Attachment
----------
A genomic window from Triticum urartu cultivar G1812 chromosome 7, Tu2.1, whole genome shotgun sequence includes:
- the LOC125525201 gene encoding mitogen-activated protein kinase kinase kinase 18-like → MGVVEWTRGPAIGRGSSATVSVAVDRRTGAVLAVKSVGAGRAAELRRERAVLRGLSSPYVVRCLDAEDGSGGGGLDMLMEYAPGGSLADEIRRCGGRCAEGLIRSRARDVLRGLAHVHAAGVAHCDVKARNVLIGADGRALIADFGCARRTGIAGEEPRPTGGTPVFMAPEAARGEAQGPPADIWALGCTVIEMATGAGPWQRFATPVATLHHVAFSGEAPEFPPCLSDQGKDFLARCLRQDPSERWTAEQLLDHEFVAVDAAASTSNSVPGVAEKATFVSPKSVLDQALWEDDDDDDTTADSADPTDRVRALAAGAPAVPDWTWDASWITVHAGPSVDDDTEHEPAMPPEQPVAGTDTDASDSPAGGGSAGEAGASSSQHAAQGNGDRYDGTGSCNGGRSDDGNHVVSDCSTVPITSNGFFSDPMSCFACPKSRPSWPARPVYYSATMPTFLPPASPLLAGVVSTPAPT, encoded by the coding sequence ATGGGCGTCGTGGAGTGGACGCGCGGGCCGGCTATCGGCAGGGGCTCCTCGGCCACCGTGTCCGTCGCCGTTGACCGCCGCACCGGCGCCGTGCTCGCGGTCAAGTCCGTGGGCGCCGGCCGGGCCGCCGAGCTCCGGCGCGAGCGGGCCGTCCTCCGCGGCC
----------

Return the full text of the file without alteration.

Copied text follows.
A genomic window from Triticum urartu cultivar G1812 chromosome 7, Tu2.1, whole genome shotgun sequence includes:
- the LOC125525201 gene encoding mitogen-activated protein kinase kinase kinase 18-like → MGVVEWTRGPAIGRGSSATVSVAVDRRTGAVLAVKSVGAGRAAELRRERAVLRGLSSPYVVRCLDAEDGSGGGGLDMLMEYAPGGSLADEIRRCGGRCAEGLIRSRARDVLRGLAHVHAAGVAHCDVKARNVLIGADGRALIADFGCARRTGIAGEEPRPTGGTPVFMAPEAARGEAQGPPADIWALGCTVIEMATGAGPWQRFATPVATLHHVAFSGEAPEFPPCLSDQGKDFLARCLRQDPSERWTAEQLLDHEFVAVDAAASTSNSVPGVAEKATFVSPKSVLDQALWEDDDDDDTTADSADPTDRVRALAAGAPAVPDWTWDASWITVHAGPSVDDDTEHEPAMPPEQPVAGTDTDASDSPAGGGSAGEAGASSSQHAAQGNGDRYDGTGSCNGGRSDDGNHVVSDCSTVPITSNGFFSDPMSCFACPKSRPSWPARPVYYSATMPTFLPPASPLLAGVVSTPAPT, encoded by the coding sequence ATGGGCGTCGTGGAGTGGACGCGCGGGCCGGCTATCGGCAGGGGCTCCTCGGCCACCGTGTCCGTCGCCGTTGACCGCCGCACCGGCGCCGTGCTCGCGGTCAAGTCCGTGGGCGCCGGCCGGGCCGCCGAGCTCCGGCGCGAGCGGGCCGTCCTCCGCGGCC